The Anatomy of Melancholy by Robert Burton
My rating: 1 of 5 stars
The penultimate Self-Help book. The medical man's history primer of Galen and Astrology. The completionist's guide to a completely exhaustive and exhausting compendium of (now) obscure references, to Latin, and frankly inexplicable inclusions.
If he went out of his way to design for us a perfect way to exhaust us with his knowledge of poverty, nobility, love, the Humors, the Galenic qualities of all kinds of foodstuffs, and do it with more in-text annotations than actual text, doing it all in that peculiar idiom common to any English text coming out before the advent of the DICTIONARY, then I think he succeeded. Admirably.
And let me tell you... Robert Burton defeated me.
He set out to give us the full wide range of depression in this academic treatise that fills to the height of 1620's modern medicine, stoops to the depths of hundreds of poetical sources, revolts us in explaining just HOW one might get depressed... and teaches us how to fight our own depression by making us come up with a thousand and one reasons why we ought to stop this FREAKING ENORMOUS BOOK and JUST STOP... thereby relieving our -- by now -- enormous melancholy.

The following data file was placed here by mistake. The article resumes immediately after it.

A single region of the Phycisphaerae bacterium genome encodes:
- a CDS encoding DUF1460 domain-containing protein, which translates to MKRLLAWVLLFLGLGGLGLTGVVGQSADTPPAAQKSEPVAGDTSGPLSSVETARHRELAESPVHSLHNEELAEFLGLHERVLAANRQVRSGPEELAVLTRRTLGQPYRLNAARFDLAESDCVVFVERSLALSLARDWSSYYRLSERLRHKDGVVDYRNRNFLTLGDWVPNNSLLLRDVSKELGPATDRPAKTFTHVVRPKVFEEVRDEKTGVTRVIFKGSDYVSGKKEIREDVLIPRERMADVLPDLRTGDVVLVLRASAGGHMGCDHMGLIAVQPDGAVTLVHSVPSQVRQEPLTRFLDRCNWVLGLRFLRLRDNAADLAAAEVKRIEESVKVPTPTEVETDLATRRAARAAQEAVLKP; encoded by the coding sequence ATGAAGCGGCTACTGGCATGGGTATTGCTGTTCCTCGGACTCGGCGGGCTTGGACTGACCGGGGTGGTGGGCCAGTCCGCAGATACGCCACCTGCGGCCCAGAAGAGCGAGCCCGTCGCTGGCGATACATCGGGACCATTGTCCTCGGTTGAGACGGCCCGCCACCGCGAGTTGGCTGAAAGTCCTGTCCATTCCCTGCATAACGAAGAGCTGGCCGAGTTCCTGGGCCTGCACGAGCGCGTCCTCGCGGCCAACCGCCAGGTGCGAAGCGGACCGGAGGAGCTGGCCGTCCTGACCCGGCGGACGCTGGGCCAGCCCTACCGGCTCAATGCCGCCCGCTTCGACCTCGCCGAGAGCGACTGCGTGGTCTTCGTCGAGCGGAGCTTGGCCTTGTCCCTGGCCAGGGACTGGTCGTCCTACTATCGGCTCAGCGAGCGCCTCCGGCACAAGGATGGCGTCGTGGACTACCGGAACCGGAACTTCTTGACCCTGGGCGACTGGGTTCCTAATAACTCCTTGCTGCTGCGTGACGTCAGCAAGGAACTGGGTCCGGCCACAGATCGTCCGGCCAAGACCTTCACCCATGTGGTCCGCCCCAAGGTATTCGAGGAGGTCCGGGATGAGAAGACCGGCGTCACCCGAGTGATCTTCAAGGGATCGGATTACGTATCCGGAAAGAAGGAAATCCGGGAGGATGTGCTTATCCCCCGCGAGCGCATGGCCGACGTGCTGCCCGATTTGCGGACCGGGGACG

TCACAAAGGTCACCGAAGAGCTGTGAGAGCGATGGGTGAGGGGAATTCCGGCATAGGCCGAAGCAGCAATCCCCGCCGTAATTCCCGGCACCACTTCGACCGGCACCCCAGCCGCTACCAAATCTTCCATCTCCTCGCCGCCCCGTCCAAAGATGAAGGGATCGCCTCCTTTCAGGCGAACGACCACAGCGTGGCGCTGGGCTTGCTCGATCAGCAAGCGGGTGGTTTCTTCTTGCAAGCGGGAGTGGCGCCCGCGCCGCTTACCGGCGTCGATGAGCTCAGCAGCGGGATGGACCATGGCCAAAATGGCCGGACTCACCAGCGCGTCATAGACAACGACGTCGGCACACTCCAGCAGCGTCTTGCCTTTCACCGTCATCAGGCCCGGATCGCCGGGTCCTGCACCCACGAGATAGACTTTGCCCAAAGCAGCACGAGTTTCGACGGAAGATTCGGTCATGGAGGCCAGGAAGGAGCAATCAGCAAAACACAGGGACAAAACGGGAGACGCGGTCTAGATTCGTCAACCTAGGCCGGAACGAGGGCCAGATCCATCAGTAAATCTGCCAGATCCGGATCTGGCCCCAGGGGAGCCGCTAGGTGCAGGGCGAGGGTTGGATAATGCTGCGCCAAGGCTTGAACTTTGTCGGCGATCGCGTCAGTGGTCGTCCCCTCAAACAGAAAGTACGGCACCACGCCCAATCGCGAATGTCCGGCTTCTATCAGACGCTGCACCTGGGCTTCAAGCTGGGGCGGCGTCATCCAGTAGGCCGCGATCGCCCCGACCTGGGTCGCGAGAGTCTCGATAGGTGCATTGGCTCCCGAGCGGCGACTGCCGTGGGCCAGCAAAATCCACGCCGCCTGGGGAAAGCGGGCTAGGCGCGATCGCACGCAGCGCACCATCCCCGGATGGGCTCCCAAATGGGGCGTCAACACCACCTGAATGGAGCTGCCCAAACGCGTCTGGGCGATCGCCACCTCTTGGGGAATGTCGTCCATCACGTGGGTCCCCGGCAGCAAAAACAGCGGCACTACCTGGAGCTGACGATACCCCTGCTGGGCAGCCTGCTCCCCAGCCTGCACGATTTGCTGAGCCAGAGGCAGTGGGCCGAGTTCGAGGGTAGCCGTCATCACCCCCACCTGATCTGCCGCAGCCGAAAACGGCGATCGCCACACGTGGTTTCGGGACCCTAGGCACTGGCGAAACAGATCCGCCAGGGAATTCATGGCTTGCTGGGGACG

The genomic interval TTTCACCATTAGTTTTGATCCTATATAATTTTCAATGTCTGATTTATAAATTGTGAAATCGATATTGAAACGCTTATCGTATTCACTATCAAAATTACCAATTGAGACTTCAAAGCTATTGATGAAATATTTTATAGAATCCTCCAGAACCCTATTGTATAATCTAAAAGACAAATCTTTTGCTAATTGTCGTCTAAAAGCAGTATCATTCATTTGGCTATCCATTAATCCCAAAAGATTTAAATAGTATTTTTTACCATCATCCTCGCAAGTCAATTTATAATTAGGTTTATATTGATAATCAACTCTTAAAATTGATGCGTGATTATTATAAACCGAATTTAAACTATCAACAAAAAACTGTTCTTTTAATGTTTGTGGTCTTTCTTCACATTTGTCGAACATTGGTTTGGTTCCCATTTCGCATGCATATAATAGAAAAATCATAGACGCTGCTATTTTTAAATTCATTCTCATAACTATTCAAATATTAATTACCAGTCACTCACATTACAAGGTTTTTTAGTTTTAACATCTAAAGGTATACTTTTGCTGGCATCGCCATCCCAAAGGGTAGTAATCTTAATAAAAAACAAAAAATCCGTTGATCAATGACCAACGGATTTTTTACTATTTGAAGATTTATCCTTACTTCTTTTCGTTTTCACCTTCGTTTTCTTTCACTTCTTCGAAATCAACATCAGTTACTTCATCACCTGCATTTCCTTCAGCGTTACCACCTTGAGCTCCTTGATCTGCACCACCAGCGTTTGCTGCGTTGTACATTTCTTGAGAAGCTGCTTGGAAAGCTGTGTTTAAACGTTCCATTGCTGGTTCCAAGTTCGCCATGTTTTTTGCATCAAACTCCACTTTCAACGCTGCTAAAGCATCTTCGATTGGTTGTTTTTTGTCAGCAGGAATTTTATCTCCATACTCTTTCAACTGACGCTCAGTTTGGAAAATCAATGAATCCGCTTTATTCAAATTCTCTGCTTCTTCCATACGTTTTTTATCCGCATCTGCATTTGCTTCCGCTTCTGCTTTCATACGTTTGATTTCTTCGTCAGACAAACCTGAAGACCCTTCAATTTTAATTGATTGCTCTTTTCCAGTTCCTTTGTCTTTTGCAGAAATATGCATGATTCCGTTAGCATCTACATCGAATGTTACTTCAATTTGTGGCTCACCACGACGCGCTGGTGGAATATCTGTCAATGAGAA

I made it half-way through. I found myself negatively enjoying practically every new step in this amazingly long-winded treatise. I could not find a single aspect about it that made me want to continue.
Not the science, not the beginnings of psychology, not the weird historical curiosity.
I was defeated. I am sad to say, after 29 hours of Librivox and epub slogging, that I will now DNF.
I may laugh myself to sleep. The relief is palpable.
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